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CANNES — The Hollywood heavyweights are hoping that foreign TV program buyers get as pumped up about “Pushing Daisies,” “Big Shots” and “Cane” as they did in the past several years about such global winners as “Grey’s Anatomy,” “Prison Break,” “Heroes” and “House.”
Starting Monday at MIPCOM in Cannes, Warners, Disney, Fox, CBS Paramount, Universal and Sony will get an inkling of the enthusiasm abroad for their latest shows.
If the program buyers fork out the kind of cash that’s been paid in the past five years for American series, then the six major Hollywood studios can breathe a little easier, sensing that their revenue from foreign TV, both free over-the-air and pay, will remain robust.
At any rate, that overall haul is on target in 2007 to top out slightly above $6.5 billion. (The exchange rate with the euro, pound and yen doesn’t hurt either.) Whether the eye-popping pricing for U.S. series holds up is the crucial question as some 12,000 TV execs trek to the French Riviera for the annual sales bazaar that runs through Friday.
“The demand for our content continues to be strong and in many places around the world our shows continue to be placed in primetime or other high priority slots,” said Armando Nunez, president of CBS Paramount International Television.
“We’re convinced that the quality of our shows has never been better so I think MIPCOM is likely to be an upbeat affair for us,” one top American seller said.
During the five-day event, thousands of TV shows from around the world are bought, sold, swapped, packaged, funded, formatted or fashioned from scratch at 500-odd exhibitor booths in the convention hall or at the bars and restaurants lining the resort town.
Organizers of MIPCOM and MIPTV, its sister market in April, reckon that “several billion dollars in content trading” take place every year in and around the Palais. The American contingent and the trade in U.S. content is by far the biggest piece of the action.
Still, not everything works equally well in all territories, and often mistakes are made by the buyer or the seller. A few Europeans purportedly overpaid for Warners’ “Studio 60 on the Sunset Strip” last year, only to see the Aaron Sorkin drama quickly get the ax stateside; several other foreign buyers lucked out in getting a first, relatively inexpensive crack at Universal’s “Heroes” before it catapulted to the top of the U.S. ratings and subsequently in many markets abroad.
Not that the Hollywood studios like to chat about their deals: They typically come here in October to talk up the good ratings stories of the new and returning shows that are performing well out of the fall box. In some cases, the series have already been licensed in packages to major broadcasters abroad, but in other cases they are available on the open market.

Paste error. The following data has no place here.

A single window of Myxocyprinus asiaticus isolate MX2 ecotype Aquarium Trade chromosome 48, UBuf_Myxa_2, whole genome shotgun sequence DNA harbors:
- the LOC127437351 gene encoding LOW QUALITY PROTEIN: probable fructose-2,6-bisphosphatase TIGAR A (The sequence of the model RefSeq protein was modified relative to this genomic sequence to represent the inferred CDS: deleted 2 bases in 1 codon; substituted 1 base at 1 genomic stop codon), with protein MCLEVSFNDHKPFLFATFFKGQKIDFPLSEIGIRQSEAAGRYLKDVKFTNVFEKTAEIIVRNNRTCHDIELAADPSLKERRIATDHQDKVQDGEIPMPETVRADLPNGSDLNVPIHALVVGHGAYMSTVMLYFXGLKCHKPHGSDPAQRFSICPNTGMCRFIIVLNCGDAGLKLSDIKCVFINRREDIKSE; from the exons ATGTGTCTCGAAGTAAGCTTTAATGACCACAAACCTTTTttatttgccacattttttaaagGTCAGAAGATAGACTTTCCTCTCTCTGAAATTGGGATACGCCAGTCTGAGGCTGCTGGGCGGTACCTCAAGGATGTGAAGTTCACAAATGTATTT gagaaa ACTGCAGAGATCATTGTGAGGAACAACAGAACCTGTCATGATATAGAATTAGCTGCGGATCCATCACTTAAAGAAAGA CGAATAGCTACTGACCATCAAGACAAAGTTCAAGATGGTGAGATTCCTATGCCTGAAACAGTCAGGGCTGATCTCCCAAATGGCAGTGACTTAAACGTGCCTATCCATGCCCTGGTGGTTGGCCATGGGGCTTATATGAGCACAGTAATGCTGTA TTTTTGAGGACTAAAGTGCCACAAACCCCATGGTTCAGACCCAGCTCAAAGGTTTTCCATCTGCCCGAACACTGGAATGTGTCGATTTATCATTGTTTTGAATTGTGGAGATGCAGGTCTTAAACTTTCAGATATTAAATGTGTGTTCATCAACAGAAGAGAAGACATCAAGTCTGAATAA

So far this season in the U.S., there are a few good performances by newcomers to trumpet: NBC Universal International TV president Belinda Menendez will be hyping “Bionic Woman,” while Disney’s top international salesman Tom Tomazis can point to the solid numbers for “Private Practice,” the spinoff of the medical drama “Grey’s Anatomy.”
For its part, CBS Paramount International TV will likely receive extra attention because CBS Corp. CEO Leslie Moonves will be on hand for a day to collect MIPCOM’s Personality of the Year award, an accolade that has in previous years been bestowed on his boss Sumner Redstone as well as on such other international players as Ted Turner, Silvio Berlusconi and Peter Chernin. Moonves has steered the CBS network for a decade and seen its three-pronged franchise “CSI” become one of the most profitable global TV phenomenons in history.
Moonves will deliver a keynote and submit to questions from the international media on Tuesday. He is expected to discuss the increasingly interconnected global business; digital opportunities like VOD that are now opening up abroad; and some of the initiatives the studios are working on to combat piracy abroad.
In addition to Moonves, several other key American execs will make the trek to the Croisette to talk about the business. Most notably, newly minted NBC Universal Entertainment co-head Ben Silverman — one of the execs who pioneered the transatlantic format business — will talk about how his international experience will be an advantage to his studio , while United Artists co-owner and CEO Paula Wagner will dissect the American movie business and discuss the stateside rise of new-style independents.
And Disney’s soon-to-retire global distribution topper Laurie Younger will be on hand both to trumpet the studio’s success with a batch of shows, from “Desperate Housewives” to “High School Musical,” as well as to introduce around her replacement, Ben Pyne. The latter, who in June was named president of global distribution for Disney-ABC Worldwide Television and Disney Media Networks, will participate on a panel today titled “Media Leaders’ Roadmap for the Future of TV.”
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